Buyers Frequently Asked Questions
What are the benefits of owning versus renting a home?
When you add up the tax benefits of owning a home versus renting a home, it costs no more to be a homeowner than it does to rent, in many cases. Why help finance your landlord’s financial goals when you can own your own home and, as your equity grows, increase your savings for the future as well?
Does my credit score affect my ability to secure a home loan?
When it comes to qualifying for a mortgage, the answer is never simply a matter of yes or no; it’s a matter of when: When will you be ready to qualify? While your credit score does affect this process, with credit repair services, government loans, and other programs and strategies, homeownership can be a reality for anyone willing to put in the necessary time and effort.
What’s the difference between being pre-qualified and being pre-approved?
There’s a world of difference. A pre-qualification is a statement based often on unverified financial data. A pre-approval, however, is a decision to loan, and carries a lot of weight with sellers. With a pre-approval, you are essentially a cash buyer, and not only do you know exactly how much you can afford, sellers will take your offer much more seriously knowing you are pre-approved.
What home can I afford?
That depends, of course—on your income and other financial obligations, meet with a lender to get pre-approved for a home loan (added bonus: pre-approval makes you much more attractive to sellers).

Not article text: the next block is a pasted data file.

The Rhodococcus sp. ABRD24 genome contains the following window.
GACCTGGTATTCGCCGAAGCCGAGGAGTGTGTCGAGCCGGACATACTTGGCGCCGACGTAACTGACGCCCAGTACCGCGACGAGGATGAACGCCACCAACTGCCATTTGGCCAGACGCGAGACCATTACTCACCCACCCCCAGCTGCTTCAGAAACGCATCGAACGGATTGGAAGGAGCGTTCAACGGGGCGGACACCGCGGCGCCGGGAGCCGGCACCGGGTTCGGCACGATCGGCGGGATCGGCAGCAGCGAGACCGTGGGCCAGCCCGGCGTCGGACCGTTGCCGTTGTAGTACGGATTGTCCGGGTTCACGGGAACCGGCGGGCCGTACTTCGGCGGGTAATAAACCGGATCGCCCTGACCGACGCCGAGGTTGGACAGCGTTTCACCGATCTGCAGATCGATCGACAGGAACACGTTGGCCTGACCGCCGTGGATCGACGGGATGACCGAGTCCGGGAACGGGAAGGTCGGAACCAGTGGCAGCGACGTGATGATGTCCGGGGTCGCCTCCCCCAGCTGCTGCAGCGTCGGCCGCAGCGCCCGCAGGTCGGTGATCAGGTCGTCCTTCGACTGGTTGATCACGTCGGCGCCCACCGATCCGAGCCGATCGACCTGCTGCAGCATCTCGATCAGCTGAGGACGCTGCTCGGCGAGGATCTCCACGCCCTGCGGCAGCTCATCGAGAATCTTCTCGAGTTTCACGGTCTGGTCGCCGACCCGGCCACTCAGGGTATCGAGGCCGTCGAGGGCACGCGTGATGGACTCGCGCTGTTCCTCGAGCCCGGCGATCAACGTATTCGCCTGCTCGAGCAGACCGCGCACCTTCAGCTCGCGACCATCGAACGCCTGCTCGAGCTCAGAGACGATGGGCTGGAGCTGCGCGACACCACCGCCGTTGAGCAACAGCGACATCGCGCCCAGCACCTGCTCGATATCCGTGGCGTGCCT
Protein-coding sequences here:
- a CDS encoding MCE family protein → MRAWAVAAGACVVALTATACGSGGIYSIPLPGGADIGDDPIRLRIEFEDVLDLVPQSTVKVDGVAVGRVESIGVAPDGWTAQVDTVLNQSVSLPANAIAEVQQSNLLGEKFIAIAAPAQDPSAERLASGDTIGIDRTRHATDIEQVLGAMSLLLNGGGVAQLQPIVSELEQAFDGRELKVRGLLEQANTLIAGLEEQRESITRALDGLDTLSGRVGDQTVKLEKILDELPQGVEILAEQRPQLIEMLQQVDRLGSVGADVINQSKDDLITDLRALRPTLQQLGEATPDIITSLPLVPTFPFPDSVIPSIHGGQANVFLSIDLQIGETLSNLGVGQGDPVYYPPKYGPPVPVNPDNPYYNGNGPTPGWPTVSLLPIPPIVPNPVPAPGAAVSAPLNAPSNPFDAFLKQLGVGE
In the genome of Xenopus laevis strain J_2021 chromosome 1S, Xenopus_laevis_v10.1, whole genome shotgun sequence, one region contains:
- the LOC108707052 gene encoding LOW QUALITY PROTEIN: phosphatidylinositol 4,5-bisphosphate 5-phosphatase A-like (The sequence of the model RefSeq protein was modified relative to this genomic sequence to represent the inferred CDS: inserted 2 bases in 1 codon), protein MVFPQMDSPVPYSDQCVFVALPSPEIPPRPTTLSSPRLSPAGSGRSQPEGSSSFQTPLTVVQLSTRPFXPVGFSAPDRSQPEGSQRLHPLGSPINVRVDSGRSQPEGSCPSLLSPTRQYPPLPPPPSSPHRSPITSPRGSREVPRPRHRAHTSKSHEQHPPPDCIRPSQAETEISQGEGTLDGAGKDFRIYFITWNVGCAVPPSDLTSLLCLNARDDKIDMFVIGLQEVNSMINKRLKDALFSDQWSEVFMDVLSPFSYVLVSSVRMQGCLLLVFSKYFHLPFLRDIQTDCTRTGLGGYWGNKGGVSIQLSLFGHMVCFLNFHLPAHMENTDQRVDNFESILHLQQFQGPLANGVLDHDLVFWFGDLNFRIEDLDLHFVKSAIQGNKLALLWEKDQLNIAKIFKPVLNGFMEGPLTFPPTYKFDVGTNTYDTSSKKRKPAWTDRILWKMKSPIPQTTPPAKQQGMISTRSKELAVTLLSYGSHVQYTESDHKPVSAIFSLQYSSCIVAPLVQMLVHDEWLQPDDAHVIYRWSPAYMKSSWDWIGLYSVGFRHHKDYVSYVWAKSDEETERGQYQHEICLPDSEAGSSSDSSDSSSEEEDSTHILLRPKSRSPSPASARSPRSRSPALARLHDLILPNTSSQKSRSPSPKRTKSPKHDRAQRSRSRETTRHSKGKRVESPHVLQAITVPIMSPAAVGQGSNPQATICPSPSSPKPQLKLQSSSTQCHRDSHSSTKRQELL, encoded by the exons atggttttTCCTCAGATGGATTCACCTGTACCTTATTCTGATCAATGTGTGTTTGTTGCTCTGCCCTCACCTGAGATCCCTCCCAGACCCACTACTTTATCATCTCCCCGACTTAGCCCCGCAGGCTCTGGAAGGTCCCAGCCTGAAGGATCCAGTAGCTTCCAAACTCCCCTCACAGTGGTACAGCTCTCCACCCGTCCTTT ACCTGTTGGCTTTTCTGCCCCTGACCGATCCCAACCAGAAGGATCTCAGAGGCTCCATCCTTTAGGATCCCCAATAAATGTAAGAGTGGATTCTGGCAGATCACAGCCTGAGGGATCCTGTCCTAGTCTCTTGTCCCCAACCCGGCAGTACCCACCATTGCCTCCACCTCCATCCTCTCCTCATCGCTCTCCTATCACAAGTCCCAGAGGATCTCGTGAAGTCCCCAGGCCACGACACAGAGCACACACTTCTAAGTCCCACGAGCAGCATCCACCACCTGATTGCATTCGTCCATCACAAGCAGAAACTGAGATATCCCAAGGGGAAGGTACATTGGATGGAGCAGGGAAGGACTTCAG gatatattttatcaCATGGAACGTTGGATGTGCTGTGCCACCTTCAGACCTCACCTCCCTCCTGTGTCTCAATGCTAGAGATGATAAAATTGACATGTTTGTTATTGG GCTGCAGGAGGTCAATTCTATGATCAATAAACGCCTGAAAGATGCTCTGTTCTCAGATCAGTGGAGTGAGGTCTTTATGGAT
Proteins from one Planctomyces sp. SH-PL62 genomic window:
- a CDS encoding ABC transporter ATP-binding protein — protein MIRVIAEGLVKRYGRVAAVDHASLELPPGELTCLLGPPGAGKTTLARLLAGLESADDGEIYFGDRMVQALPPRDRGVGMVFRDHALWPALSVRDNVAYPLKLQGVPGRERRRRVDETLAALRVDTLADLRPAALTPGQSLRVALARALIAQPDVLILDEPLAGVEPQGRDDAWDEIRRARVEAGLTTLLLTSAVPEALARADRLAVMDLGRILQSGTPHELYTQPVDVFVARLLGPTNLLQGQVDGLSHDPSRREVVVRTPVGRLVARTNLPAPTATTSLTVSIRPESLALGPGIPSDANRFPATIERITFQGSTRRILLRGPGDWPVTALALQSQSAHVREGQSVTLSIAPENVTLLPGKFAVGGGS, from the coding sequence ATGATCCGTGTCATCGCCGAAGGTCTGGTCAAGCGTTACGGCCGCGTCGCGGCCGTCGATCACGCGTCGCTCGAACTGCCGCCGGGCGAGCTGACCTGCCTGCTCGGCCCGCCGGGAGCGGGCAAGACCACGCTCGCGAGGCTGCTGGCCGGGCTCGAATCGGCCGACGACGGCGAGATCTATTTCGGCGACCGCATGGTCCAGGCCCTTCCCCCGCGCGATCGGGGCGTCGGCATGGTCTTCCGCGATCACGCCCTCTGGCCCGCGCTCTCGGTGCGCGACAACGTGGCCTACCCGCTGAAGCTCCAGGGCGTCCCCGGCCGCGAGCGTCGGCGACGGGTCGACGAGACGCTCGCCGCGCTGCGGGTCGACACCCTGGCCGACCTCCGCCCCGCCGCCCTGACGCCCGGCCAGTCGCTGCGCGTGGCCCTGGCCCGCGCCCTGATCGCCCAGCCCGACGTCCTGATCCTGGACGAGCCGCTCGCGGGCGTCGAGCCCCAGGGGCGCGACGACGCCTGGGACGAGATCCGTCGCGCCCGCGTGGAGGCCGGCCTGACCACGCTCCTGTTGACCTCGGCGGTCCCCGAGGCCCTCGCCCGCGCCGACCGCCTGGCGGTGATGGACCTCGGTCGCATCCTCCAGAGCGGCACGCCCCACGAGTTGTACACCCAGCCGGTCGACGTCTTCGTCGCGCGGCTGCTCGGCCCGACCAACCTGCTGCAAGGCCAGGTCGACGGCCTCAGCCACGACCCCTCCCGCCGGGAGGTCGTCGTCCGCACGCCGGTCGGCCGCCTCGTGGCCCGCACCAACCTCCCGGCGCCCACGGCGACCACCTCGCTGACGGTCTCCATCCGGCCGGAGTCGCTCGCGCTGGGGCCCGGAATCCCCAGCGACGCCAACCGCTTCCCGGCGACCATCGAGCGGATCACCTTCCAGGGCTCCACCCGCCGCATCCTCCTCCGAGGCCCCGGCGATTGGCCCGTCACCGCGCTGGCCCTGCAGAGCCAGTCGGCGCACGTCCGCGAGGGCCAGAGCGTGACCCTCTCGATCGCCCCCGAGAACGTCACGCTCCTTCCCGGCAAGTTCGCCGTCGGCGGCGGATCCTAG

How quickly can I close?
“Typical escrow periods are 30 to 45 days, this gives you enough time to do the investigation on the property and get a loan completed.
Should I get a home inspection?
While buyers often wonder if a home inspection is truly necessary, most Realtors unequivocally say yes, yes, and yes. “A home inspector takes a weight off your shoulders by looking into the condition of the roof, electricity, heating and air, plumbing. ensuring these things work prevents you from paying to fix them in the future. If some things are not up to par, you can negotiate with the seller to get those fixed before you sign the paperwork.”
When can I back out if I change my mind?
While buyers can always back out of a deal, doing so without good reason may forfeit their earnest money (the cash put down to secure the offer, typically around 1%-2% of the home’s price). But there are some ways to walk with your earnest money in hand.
“Contingencies are great loopholes. For example, upon an unsatisfactory home inspection, the buyer can ask for their deposit back. Another loophole is ‘subject to appraisal.'” That means you can back out if the lender for your loan doesn’t think the property is worth what you offered.